This is an alternative arrangement to a draw-bridge. In case of a siege, water was filled in the moat to the desired level. The height of the water was con¬ trolled and adjusted. The moat along with the bridge could be flooded to make the bridge impassable.
The gallery on the other side of the moat goes around three sides of a strong and spiral tower and the enemy rushing through it was under attack from the tower. From the end of the gallery a few steps lead down to a small open court. On one side of it is the entrance doorway to the tunnel, which in fact is the only entrance to the upper fort or inner citadel. It is difficult to walk in the dark and spiral passage of the tunnel where even during day time one has to take a lamp.
At the bend in the tunnel was a small chamber which was provided with a flue pierced through the wall aivd fitted with a staging of iron plates. On these plates a charcoal fire was lit which, fan ned by the wind blowing through the flue would fill the tunnel with its fumes and make any ingress impossible.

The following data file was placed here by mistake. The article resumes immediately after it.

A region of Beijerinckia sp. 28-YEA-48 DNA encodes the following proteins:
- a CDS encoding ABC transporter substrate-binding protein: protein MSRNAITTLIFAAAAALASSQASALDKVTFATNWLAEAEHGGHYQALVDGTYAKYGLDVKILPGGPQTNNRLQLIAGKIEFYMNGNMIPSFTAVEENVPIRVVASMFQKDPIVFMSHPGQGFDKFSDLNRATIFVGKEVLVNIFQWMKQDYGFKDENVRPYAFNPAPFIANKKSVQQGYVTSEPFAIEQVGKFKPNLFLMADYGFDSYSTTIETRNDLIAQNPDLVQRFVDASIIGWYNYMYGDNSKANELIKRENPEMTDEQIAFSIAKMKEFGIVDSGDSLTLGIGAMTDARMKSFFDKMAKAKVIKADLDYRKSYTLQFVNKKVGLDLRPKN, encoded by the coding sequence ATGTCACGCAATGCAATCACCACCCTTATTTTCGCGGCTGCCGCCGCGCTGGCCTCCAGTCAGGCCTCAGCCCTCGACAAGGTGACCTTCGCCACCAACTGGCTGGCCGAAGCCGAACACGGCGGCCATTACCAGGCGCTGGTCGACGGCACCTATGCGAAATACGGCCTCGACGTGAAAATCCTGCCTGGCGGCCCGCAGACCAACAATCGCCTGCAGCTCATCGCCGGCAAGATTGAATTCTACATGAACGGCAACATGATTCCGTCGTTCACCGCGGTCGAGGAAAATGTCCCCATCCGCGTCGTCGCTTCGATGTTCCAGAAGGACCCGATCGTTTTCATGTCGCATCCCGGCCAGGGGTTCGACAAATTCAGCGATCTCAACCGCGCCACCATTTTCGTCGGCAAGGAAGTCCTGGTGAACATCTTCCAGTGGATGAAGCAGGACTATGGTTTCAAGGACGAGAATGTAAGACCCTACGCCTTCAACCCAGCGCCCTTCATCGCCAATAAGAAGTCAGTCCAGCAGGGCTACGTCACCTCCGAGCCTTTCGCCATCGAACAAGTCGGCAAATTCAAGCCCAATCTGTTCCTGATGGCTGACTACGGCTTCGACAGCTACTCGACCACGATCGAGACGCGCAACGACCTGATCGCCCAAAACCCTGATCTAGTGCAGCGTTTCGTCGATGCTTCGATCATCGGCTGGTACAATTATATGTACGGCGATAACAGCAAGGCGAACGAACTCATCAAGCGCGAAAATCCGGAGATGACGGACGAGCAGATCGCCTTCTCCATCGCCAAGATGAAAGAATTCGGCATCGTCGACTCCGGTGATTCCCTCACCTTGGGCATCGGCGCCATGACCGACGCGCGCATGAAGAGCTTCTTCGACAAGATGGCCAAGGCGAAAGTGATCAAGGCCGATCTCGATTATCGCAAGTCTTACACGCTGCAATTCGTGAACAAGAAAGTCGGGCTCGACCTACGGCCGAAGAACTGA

On emerging from the trap door at the head of the tunnel one arrives at the foot of a wide and long series of steps which ascend to a pavilion which was perhaps the residence of a princess. From this level a further flight of a hundred steps leads to the level of the citadel. Here are gun batteries and cannons. (One of these was brought to position by a Dutch artillery man.)
The citadel has plenty of water supply from perennial springs.The outer side of the fort has numerous monuments, palaces, temples and mosques. And, inside is the Chand Minar, 210 feet high and 70 feet in circumference at the base. This was erected by Ala-ud-din Bahmani to commemorate his conquests.
Ibn Batuta wrote in 1342 that the Sultan's greatest work was the strength ening and improving of the marvellous citadel of the Daulatabad fort.